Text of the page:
OFAC Sanctions Construction Supply Firm for Iran Sales

Dubai Subsidiary violations self-disclosed


Treasury’s Office of Foreign Assets Control (OFAC) today announced a $660,594 settlement with Construction Specialties Inc, a Lebanon, New Jersey manufacturer and distributor of specialty architectural products. 

CS has agreed to settle its potential civil liability for three apparent violations of OFAC sanctions on Iran that arose from its United Arab Emirates subsidiary’s, Construction Specialties, Middle East L.L.C. (“CSME”), exportation of U.S. origin goods to Iran.  

Specifically, between December 4, 2016 and August 3, 2017, CSME senior leadership oversaw the purchase and reexportation of commercial building products, valued at approximately $1,100,991, from suppliers in the United States with the knowledge that these goods were ultimately destined for a customer in Iran.  OFAC determined that these apparent violations were egregious and were voluntarily self-disclosed.

For more information, please visit the following web notice and settlement agreement.

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From the Factual Statement:


CS Establishes Policies for Business with Iran

During a visit to Dubai made by CS executives in June 2016, CSME's General Manger, a non-U.S. person based at CSME in Dubai, proposed a new business opportunity: that CSME supply materials to build a shopping mall in Tehran, Iran. CS executives informed CSME's General Manager that CSME was not permitted to pursue business with Iran until CS and external counsel determined the proposal to be permissible under sanctions laws and regulations.

[At all times relevant to the Apparent Violations, General License H ("GL H") authorized foreign subsidiaries of U.S. persons to do business with Iran under certain conditions. GL H, however, did not authorize the exportation, re-exportation, sale, or supply, directly or indirectly, of any goods, technology, or services from the United States to Iran.]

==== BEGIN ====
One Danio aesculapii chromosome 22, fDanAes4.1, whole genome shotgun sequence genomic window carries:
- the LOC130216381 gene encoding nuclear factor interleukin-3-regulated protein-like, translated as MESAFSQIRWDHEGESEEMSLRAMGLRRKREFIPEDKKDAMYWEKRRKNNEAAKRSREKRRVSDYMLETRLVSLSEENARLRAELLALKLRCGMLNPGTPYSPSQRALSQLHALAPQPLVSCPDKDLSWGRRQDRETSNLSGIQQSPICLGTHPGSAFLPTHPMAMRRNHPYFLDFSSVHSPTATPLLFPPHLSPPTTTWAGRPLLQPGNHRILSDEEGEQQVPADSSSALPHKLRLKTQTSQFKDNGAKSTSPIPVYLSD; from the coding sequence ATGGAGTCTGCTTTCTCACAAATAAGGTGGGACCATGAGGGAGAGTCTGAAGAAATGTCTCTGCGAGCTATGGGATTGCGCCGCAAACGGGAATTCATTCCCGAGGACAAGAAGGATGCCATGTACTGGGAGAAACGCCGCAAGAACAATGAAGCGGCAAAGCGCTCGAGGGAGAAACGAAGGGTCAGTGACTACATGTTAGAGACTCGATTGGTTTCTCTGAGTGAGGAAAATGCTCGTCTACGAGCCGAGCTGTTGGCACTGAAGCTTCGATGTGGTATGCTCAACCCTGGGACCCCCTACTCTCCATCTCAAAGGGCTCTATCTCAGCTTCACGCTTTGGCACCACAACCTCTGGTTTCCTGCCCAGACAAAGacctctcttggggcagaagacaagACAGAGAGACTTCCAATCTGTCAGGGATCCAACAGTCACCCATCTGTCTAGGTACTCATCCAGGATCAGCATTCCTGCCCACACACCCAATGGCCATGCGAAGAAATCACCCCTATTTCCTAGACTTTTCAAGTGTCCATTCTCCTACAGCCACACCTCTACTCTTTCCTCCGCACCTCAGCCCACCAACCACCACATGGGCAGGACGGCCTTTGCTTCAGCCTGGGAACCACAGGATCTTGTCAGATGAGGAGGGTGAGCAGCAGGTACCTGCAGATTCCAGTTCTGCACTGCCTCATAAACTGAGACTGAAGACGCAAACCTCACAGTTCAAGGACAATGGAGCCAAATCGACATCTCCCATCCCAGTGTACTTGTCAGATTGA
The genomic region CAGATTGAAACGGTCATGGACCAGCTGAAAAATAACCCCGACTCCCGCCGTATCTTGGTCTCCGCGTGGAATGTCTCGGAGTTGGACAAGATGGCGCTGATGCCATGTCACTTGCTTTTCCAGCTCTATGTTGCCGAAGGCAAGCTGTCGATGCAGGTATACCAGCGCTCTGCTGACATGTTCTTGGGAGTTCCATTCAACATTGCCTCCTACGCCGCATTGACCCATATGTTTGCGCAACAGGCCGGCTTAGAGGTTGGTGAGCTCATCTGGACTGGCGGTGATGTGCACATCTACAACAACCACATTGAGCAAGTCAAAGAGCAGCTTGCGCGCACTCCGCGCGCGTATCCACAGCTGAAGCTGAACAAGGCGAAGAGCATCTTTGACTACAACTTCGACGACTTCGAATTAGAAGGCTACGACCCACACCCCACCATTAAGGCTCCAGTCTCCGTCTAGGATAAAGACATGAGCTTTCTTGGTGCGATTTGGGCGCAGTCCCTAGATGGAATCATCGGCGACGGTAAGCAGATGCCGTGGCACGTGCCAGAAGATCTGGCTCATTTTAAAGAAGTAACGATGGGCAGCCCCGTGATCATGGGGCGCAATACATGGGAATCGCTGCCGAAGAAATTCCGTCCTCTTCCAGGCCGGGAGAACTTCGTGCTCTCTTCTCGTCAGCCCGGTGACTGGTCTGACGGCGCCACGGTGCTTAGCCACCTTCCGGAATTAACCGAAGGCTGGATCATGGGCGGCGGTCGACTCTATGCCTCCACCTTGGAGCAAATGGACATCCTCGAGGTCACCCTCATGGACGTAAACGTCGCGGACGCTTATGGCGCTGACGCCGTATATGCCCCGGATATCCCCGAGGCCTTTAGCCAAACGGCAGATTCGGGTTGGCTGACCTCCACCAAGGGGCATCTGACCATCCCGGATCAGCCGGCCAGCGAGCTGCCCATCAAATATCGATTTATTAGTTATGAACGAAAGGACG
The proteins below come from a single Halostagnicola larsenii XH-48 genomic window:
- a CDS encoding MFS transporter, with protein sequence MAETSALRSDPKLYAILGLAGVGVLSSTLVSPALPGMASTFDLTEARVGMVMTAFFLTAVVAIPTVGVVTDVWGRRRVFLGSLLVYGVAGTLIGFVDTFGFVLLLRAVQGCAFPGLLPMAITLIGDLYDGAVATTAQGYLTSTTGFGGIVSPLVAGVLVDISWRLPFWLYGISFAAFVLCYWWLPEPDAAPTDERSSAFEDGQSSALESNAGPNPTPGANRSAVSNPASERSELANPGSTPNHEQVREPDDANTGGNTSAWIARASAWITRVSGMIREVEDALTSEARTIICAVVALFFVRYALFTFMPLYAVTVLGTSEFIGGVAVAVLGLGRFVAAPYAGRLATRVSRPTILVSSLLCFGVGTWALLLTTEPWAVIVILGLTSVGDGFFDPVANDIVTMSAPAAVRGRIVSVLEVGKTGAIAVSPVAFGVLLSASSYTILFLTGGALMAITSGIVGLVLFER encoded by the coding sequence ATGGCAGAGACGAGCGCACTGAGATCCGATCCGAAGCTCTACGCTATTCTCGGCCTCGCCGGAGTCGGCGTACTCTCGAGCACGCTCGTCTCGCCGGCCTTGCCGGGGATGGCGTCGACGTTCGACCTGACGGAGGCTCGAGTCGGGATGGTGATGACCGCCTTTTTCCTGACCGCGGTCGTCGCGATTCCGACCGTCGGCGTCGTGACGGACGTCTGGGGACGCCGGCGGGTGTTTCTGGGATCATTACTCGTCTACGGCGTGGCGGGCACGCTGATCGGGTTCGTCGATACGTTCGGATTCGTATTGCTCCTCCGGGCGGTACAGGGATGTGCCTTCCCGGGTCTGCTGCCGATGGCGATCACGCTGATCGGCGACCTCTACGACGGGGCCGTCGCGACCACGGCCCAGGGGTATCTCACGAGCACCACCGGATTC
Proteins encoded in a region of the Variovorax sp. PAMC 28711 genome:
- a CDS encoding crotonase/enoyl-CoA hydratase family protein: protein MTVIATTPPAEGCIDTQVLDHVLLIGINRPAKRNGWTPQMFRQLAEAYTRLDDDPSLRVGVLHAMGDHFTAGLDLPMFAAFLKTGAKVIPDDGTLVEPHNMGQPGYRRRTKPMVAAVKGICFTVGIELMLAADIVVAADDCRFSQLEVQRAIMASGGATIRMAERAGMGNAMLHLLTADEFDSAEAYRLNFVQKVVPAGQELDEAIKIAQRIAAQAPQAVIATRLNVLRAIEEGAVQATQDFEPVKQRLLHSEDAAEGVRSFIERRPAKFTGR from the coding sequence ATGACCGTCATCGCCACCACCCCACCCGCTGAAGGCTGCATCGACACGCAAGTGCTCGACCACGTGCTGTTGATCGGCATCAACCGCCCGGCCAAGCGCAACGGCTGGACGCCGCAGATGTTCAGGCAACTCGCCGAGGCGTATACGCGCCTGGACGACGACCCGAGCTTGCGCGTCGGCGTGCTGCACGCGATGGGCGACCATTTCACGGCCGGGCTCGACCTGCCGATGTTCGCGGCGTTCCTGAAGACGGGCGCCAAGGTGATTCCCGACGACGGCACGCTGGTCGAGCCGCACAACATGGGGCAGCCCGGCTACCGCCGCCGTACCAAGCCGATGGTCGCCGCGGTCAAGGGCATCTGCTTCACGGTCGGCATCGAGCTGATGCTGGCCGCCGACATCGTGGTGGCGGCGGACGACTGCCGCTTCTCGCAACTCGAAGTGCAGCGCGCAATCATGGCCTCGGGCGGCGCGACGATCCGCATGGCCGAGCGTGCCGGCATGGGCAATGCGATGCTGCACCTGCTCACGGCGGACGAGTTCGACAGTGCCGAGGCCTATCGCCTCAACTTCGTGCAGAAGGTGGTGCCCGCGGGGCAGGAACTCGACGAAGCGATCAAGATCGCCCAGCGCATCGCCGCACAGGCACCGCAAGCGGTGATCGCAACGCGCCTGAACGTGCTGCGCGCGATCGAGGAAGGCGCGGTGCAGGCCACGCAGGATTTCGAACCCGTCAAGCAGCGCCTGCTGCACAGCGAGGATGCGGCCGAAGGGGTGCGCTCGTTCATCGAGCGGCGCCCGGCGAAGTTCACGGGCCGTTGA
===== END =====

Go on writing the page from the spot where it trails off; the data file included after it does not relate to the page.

Seeking to operate in accordance with GL H, CS established a new compliance policy and issued written instructions to CSME's General Manager that set forth how CSME and other non- U.S. persons among CS' foreign subsidiaries could permissibly engage in business dealings with Iran. Based on guidance from external counsel, and consistent with GL H and OFAC's published guidance, CS' new policy removed U.S. persons from dealings with Iran, reflecting the scope of the ITSR and then-active GL H.

Consistent with this policy, CS changed CSME's reporting structure so that CSME's General Manager would no longer report to the U.S. person Chief Executive Officer (CEO) of CS regarding any matter relating to CSME's business dealings with Iran.

On August 29, 2016, the Secretary of the Board of Directors for CS disseminated the new company policy to CSME's General Manager. The Secretary's correspondence stated, "In a nutshell, CS [USA] may not engage in business with Iran, but CSME is allowed to do so. US citizens and US lawful permanent residents are not allowed to facilitate or support Iranian business in any way."

The internal correspondence went on to name “a non-U.S. citizen proxy to provide support to CSME on the project as needed... I want you all to be aware of this so that neither you nor your teams inadvertently get involved."

CSME Willfully Reexports U .S.-origin Goods to Iran

Between December 4, 2016, and August 3, 2017, contrary to CS' new policy, CSME's General Manager and another senior manager at CSME sourced materials for the shopping mall project from CS and another supplier in the United States. In doing so, the two senior managers comingled the U.S.-origin goods with goods produced in Dubai and repackaged them in the UAE before exporting them to Iran for the construction of the shopping mall in Iran.

Prior to being detected, CSME's senior managers willfully concealed their conduct by:

  • stripping Iran as the final destination on purchase orders for U.S.-origin goods and instead using a false project name to purchase such goods,
  • falsely stating the goods were for general inventory at CSME's warehouse in Dubai,
  • relabeling U.S.-origin goods before export to Iran, falsely identifying the country oforigin as the UAE rather than the United States and,
  • omitting U.S.-origin details from invoices and related documentation.

In total, CSME received payment from the customer in Iran for approximately $1,100,990 worth of prohibited goods from the United States.

Despite their efforts at concealment, a U.S. person employed at CSME in Dubai discovered the activity. The employee confronted the CSME senior managers, who then dismissed the employee. The U.S. person employee then flew to CS headquarters in the United States to report the Apparent Violations to CS, which prompted CS to launch an internal investigation.

CS subsequently replaced CSME's General Manager and the senior manager involved in the Apparent Violations, ended all future business dealings with Iran, and disclosed the matter to OFAC.


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